Vischer, “Martin Luther King, Jr. and the Morality of Legal Practice”

Next month, Cambridge University Press will publish Martin Luther King, Jr. and the Morality of Legal Practice: Lessons in Love and Justice by Robert K. Vischer (U. of St. Thomas School of Law). The publisher’s description follows.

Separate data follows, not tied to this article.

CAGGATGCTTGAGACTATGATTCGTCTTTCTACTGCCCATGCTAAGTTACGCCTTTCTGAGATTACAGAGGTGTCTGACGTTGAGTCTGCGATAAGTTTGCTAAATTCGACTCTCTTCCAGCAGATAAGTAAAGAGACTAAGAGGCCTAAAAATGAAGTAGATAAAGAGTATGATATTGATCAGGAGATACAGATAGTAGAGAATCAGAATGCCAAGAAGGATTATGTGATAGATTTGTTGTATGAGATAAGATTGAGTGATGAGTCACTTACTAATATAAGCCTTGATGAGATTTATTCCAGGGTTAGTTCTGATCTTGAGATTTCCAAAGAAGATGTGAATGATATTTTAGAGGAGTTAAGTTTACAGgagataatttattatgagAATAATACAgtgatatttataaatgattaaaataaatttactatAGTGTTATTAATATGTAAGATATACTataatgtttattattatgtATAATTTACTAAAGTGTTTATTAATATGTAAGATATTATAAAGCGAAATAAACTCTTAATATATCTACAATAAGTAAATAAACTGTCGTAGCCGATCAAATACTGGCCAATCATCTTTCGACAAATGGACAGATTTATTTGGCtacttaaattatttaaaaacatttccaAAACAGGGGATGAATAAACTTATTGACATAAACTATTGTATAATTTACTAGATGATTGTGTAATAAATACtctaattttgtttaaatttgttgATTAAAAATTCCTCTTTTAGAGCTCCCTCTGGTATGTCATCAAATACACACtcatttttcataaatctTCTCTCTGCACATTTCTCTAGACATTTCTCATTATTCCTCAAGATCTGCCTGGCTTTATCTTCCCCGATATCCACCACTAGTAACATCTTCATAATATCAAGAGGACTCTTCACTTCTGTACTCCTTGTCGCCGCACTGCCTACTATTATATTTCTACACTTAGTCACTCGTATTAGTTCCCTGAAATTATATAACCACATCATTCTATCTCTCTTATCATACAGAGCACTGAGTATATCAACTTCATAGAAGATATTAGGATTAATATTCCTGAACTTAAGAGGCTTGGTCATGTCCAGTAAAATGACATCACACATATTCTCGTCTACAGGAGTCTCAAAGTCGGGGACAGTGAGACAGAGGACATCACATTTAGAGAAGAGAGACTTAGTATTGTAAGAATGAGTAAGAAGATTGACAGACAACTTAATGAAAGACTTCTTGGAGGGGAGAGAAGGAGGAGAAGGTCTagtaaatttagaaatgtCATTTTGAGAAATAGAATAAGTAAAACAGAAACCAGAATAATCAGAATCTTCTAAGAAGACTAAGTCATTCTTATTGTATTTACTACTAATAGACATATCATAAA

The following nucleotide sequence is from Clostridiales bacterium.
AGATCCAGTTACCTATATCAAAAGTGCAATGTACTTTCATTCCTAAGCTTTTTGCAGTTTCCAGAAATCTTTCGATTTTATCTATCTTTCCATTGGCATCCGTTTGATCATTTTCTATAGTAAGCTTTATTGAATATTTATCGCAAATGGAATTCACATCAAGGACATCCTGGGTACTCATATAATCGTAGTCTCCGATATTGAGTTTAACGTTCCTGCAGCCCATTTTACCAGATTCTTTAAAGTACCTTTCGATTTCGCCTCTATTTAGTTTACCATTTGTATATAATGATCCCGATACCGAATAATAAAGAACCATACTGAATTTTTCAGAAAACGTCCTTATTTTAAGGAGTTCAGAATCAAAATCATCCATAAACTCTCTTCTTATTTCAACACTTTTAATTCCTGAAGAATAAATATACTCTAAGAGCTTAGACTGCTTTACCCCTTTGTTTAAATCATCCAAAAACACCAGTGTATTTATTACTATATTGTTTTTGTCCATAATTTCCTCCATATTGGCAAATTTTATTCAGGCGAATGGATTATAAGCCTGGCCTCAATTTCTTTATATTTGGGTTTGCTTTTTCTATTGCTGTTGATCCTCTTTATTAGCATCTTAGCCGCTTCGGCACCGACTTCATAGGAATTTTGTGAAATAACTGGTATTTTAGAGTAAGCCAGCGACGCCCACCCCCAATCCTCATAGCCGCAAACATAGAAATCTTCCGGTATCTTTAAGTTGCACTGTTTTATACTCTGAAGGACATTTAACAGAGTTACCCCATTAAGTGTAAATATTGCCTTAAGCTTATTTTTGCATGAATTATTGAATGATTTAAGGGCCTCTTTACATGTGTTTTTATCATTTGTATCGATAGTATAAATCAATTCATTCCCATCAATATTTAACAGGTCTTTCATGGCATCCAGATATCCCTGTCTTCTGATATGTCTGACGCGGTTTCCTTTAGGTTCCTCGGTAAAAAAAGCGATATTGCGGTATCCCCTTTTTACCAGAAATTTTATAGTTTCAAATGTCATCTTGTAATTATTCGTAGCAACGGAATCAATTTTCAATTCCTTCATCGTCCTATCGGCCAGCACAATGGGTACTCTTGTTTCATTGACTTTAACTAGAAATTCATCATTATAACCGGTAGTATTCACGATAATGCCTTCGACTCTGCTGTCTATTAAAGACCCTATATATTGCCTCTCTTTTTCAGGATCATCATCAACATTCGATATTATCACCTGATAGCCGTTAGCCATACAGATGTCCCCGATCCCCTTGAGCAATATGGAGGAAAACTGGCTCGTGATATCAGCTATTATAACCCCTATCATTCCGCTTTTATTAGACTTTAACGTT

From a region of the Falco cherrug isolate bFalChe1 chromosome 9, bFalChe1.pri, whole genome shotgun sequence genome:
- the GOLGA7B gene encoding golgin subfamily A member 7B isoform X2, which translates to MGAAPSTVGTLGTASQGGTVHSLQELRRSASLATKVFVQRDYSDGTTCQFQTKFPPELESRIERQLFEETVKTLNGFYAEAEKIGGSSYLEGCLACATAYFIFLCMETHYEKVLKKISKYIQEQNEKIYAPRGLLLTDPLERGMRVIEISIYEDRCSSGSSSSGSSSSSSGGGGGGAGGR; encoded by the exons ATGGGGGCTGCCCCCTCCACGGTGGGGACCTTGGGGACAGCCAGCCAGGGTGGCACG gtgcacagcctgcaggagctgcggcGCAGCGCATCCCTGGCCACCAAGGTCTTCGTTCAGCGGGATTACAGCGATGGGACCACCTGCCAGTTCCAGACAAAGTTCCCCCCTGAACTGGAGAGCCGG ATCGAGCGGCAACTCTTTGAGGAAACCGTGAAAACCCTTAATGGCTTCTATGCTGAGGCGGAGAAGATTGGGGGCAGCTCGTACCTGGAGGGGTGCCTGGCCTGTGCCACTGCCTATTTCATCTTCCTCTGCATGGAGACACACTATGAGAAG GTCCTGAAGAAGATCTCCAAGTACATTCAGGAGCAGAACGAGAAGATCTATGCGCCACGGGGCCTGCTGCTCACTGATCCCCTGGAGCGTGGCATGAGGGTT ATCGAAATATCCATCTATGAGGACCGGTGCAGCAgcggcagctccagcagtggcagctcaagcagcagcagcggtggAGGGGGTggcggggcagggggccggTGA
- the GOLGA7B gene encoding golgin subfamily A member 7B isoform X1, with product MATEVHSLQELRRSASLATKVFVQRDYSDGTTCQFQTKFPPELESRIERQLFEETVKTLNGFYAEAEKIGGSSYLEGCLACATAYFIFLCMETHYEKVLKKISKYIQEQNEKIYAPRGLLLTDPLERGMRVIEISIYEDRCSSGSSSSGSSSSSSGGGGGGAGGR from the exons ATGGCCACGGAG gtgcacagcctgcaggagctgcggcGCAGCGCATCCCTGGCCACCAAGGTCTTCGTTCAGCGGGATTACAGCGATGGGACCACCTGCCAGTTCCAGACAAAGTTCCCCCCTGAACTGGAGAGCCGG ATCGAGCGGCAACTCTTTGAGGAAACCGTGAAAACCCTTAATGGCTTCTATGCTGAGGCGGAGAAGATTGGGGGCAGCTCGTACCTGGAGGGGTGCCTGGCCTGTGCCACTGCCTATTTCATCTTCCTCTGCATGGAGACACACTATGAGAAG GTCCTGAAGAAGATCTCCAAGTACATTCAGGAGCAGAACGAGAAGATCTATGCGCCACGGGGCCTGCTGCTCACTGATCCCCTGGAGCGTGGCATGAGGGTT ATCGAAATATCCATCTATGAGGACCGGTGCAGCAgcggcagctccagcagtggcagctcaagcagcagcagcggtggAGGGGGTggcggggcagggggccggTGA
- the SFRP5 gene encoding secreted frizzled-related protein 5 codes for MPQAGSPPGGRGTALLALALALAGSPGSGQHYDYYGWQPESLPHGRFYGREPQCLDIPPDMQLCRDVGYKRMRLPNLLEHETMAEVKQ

This book seeks to reframe our understanding of the lawyer’s work by exploring how Martin Luther King Jr. built his advocacy on a coherent set of moral claims regarding the demands of love and justice in light of human nature. King never shirked from staking out challenging claims of moral truth, even while remaining open to working with those who rejected those truths. His example should inspire the legal profession as a reminder that truth-telling, even in a society that often appears morally balkanized, has the capacity to move hearts and minds. At the same time, his example should give the profession pause, for King’s success would have been impossible absent his substantive views about human nature and the ends of justice. This book is an effort to reframe our conception of morality’s relevance to professionalism through the lens provided by the public and prophetic advocacy of Dr. King.

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